I was talking to one of the people in my French conversation group the other night. He's a cyclist, and said that when he first moved to our city, he lived right near me, so he also rode his bike to and from work. In the first month, he lost 10 pounds. It struck me as interesting, because I had an identical conversation with someone else last semester.

I was commuting by bike to work, too. But I wasn't losing any weight. In fact, for seven months, my weight essentially stayed the same. Yes, there were off-plan things eaten - not daily, but more often than they had been back in Chicago. But I also ran hundreds of miles - and biked thousands. Surely I should have seen some change, right?

Well, not necessarily.

Because even though it takes 3500 calories in/out to gain/lose a pound, not all workouts are created equal.

Stick with me.

In the beginning, it was pretty simple. When I first started getting healthier, I was limited with what I could do. At 345 pounds, I could barely get out of bed without pain, let alone go to a gym and workout. So, I used what I had: I walked around my block. Once at first, then twice, then three times, building up as I felt physically capable of more. Then I started getting off the bus a few stops earlier, in addition to the laps around my neighborhood. And when a friend from work suggested walking the Race for the Cure 5K with her, I had my first distance goal.

And as I lost weight, I sought different challenges. I raced up the stairs of my office building. I walked 5Ks, and then 8Ks. I ran a 5K, then an 8K, a 10K, and a half marathon. And I started biking - first as a commuter, and then as my main form of exercise.

My bike was stolen in early February, and I started to lose weight again. It immediately struck me that this was not likely a coincidence. When I got my new bike, I was back on it every day, riding 10-25 miles and burning over 1000 calories at a time. And my weight loss slowed, then halted, then started to climb back up.

Time to reassess.

Based on the readouts I've seen from my Garmin's heart rate monitor, in my current weight range, a 1 mile bike ride burns about 50 calories on average. A 1 mile walk burns about 100. And a 1 mile run burns about 150.

But my body doesn't feel the same after burning 1000 calories biking as it does after a 1000 calorie run.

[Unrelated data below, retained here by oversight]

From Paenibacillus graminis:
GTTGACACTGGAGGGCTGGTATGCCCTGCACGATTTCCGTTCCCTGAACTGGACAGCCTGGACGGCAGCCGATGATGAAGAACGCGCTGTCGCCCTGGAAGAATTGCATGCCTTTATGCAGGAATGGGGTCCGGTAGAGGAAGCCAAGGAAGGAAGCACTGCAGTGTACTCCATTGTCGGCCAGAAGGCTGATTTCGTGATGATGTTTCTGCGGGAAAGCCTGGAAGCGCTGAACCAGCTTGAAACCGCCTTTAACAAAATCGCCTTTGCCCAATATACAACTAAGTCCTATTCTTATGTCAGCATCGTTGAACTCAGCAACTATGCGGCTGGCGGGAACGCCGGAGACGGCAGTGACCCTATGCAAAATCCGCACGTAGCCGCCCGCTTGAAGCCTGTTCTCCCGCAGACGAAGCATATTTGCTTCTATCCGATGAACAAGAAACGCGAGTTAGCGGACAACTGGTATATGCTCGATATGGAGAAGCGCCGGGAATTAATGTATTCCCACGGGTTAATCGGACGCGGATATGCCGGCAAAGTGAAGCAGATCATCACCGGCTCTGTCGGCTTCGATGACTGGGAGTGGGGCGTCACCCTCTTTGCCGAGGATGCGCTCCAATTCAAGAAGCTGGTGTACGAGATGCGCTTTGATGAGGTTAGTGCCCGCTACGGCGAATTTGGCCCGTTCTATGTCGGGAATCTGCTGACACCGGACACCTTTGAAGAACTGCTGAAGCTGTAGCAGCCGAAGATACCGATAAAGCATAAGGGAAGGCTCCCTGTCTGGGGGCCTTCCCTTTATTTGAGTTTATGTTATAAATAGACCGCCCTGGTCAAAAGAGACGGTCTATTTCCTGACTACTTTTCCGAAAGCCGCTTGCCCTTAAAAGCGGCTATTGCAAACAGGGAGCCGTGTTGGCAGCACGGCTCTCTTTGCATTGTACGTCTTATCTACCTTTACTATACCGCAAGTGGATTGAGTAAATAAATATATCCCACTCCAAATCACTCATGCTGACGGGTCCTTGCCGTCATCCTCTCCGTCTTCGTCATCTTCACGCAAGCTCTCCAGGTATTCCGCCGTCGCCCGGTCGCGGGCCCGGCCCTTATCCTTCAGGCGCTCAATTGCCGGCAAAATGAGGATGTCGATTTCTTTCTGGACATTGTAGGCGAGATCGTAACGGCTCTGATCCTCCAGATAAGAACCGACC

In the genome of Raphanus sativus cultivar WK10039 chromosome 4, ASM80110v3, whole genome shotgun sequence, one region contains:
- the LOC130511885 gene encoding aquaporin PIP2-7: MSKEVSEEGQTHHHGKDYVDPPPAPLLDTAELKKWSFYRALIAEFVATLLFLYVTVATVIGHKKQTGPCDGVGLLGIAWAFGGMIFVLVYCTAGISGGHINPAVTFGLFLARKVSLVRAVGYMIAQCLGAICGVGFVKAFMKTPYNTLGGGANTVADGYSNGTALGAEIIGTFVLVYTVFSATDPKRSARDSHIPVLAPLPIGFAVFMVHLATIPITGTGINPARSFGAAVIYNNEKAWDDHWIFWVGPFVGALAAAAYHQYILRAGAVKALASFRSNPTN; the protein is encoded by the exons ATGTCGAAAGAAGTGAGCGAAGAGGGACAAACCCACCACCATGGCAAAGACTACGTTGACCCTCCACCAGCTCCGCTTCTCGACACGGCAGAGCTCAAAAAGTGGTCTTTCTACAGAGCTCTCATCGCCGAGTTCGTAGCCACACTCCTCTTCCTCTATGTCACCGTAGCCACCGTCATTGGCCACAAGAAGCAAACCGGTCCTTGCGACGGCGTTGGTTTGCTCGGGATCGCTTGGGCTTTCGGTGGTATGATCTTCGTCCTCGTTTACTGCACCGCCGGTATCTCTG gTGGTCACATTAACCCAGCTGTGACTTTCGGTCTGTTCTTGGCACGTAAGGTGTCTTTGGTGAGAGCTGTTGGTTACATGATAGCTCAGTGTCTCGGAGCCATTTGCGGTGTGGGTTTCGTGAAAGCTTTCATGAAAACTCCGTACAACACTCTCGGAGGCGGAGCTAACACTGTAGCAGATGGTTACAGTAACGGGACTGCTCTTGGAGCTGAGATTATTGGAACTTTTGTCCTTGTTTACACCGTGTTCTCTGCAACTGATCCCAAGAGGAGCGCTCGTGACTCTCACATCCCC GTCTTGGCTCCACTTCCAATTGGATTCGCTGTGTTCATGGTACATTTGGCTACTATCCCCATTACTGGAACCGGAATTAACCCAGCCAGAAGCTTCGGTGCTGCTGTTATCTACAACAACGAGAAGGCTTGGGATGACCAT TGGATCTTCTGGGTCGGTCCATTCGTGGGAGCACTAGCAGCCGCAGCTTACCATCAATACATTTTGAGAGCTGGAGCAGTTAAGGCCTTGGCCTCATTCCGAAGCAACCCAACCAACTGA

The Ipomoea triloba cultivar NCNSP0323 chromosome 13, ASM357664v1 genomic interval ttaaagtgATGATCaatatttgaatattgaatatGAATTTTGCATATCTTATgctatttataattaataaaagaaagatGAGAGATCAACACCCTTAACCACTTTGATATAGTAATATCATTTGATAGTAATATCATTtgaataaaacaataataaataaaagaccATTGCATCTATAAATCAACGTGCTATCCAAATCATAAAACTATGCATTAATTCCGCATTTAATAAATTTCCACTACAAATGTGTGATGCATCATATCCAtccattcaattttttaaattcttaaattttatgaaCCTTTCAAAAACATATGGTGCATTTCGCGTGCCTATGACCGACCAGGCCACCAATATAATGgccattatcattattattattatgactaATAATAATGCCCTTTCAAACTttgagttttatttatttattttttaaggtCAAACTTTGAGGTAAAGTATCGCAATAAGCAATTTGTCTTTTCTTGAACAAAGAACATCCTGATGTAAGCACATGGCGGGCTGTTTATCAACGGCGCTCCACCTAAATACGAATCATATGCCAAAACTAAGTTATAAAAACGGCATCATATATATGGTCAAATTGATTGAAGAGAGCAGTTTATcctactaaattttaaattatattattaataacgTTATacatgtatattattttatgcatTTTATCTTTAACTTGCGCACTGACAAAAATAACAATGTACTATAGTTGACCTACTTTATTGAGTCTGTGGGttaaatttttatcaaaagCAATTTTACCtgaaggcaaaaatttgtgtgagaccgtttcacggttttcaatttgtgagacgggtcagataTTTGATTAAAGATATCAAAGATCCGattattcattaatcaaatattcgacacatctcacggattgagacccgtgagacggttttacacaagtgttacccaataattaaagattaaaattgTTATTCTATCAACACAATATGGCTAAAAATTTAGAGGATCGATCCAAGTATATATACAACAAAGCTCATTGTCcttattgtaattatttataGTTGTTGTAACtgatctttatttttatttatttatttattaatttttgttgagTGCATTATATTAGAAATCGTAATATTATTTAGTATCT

The term "aerobic" refers to oxygen and breathing, and while you shouldn't be working out so hard that you cannot breathe or that it becomes painful, you *should* have a change in your breathing patterns when you work out versus, say, sit down and have a conversation with someone. After a long bike ride - even over 2 hours, 25+ miles - my breathing isn't all that different. I'm less sweaty than even a 20-30 minute run. And I don't have that full-body I've-just-worked-out feeling. My legs feel it, but not my arms, or my abs.

There are ways for cyclists to lose weight while riding, for sure. The book covers this in great detail. But I'm not a high intensity cyclist. The ground here is flat and at my current weight, I can only ride 14 mph, max, and usually average 10-12 (for perspective, the local cycling club does group rides, and you must be able to maintain 18-28 mph for the 1-3 hour round trip). So biking, while fun, really isn't a fantastic workout for me.

My legs are the proof that the biking hasn't been a complete waste of time. My weight stayed the same last semester, more or less, but my legs are considerably leaner than when I simply ran and did workouts on machines at the gym. Cycling is good - no, great - for my legs, but my main trouble area right now is still belly fat. And I need a higher intensity aerobic exercise, paired with smarter eating, to take care of that.

So, as tough as it is right now, I'm doing a little test. I've been doing my run streak for a few days now, and am biking considerably less - about an hour once a week. The next step is to work on finding an ideal balance with my workouts and eating.

Stay tuned for more information on that on Thursday!